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Given that the NSSE survey found that about 75 percent of college students frequently follow their parents' advice, the newest catchphrase in corporate HR departments and at universities is "parents as partners." The accounting firm Ernst & Young—which hires about 5,500 college graduates a year—now offers students a flash drive with information about the company, its employee policies, benefits, and possible bonuses to give to their parents. The company hopes that being parent-friendly will make it more appealing to top candidates.

Betty Smith, university recruiting manager for Hewlett-Packard, has even found herself negotiating a benefits package in a conference call with a new employee and her mother. Some Enterprise Rent-A-Car locations reportedly send letters to parents of prospective employees, explaining positions and offers.

At least one college administrator thinks corporations are going to have to do a lot more than send letters and make phone calls to help today's twenty-somethings transition to adulthood. As assistant dean of students at Florida State University, Patrick Heaton hires college students to give campus tours. He had to ask several guides to stop chatting with one another and focus on the task of helping new students during orientation. They didn't like the way he corrected them. Heaton was baffled. He had not yelled or been harshly critical. Heaton asked the students how they thought he should have done it. They said they liked the "sandwich" method. "You have to say something nice, then give the criticism, then say something nice again," he explains.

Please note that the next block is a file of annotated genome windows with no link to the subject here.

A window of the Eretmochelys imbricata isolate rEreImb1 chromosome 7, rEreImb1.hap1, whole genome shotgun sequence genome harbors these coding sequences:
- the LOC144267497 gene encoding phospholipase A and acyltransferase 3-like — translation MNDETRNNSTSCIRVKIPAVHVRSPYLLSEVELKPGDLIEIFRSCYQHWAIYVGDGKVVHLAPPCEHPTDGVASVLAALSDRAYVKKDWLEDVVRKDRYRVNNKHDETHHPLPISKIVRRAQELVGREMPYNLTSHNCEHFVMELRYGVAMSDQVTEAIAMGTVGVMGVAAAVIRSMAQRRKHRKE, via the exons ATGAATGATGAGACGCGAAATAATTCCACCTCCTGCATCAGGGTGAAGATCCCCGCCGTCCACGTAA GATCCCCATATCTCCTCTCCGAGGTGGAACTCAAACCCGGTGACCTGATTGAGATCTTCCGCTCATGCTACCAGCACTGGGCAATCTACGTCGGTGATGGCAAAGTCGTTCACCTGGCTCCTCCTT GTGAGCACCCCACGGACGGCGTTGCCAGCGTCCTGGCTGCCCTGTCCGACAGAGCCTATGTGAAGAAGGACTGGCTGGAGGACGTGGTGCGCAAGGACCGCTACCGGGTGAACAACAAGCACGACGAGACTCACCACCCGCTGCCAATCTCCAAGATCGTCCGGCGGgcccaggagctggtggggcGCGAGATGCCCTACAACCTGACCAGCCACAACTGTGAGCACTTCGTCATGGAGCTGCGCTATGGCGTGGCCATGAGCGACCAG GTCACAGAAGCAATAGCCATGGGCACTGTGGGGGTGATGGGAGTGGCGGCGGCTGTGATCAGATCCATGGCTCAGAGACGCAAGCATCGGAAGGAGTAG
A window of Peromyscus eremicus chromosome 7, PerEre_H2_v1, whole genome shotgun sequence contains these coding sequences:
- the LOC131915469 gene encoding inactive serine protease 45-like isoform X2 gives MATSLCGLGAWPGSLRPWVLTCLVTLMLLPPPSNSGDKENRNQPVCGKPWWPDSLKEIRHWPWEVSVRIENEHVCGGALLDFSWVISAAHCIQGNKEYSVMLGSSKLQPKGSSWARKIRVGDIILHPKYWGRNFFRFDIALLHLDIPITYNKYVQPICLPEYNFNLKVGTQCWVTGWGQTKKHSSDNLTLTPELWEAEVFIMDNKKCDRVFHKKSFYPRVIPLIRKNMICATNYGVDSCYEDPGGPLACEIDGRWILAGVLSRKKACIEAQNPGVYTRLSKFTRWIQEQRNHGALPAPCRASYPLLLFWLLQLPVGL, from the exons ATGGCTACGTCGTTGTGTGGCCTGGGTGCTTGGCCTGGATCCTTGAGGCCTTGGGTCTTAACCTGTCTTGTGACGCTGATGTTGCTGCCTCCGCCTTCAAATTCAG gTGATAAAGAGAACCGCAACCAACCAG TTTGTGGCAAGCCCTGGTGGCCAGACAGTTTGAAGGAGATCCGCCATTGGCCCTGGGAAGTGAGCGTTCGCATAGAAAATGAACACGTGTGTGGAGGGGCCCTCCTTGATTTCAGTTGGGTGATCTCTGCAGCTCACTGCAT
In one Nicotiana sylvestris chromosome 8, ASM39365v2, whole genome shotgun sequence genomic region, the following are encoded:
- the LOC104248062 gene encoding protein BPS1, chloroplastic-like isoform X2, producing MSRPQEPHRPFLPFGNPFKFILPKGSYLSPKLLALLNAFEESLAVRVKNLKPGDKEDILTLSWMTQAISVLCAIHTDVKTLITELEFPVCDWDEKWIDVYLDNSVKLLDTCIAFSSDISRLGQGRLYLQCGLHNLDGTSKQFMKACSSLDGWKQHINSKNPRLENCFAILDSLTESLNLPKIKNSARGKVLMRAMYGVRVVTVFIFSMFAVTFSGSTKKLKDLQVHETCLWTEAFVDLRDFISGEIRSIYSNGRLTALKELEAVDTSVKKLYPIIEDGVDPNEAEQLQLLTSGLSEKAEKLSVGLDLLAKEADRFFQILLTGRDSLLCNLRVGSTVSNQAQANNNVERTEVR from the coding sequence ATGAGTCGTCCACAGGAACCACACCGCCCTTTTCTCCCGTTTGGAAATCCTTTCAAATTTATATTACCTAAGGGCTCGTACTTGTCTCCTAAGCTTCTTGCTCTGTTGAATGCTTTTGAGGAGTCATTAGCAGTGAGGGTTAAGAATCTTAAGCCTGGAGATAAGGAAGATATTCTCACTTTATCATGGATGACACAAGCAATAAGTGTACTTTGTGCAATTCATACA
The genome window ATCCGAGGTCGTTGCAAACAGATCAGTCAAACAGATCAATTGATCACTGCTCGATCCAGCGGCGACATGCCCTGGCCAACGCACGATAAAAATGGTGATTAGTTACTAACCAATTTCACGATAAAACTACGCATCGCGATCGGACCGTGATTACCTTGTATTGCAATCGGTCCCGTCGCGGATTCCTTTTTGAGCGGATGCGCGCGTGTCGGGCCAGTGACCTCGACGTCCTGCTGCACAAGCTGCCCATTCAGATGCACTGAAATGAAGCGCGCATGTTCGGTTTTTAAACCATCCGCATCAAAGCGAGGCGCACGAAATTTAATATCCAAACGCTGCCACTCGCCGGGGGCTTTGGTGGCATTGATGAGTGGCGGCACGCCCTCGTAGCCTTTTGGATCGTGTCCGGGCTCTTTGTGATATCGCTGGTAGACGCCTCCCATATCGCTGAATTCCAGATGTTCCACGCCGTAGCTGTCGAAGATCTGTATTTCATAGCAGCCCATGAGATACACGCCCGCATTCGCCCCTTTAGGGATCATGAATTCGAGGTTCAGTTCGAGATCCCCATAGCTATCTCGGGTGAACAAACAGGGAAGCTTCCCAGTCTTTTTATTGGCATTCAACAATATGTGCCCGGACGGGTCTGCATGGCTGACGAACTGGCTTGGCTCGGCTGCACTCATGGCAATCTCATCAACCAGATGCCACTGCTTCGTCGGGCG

Heaton doesn't think corporate America currently has time for the sandwich method. So he feels that part of his job is to encourage parents to prepare their children for a world that might feel a little tougher than home. Recently he received a call from a mother inquiring how laundry is done at the school. She thought she'd missed that part of the campus tour.

There are washers and dryers in the dorms, Heaton told her.

"But how is it done?" the mother persisted. "Who picks it up and delivers it? Or do students have to drop it off somewhere? What is the service?"

"There is no service," Heaton explained. "The students do their own laundry."

The mother was horrified. She said that her son didn't know how to wash clothes.

Heaton told the woman it was a good thing she called when she did—six weeks before school started. She had time to teach her son something really important: how to do laundry.

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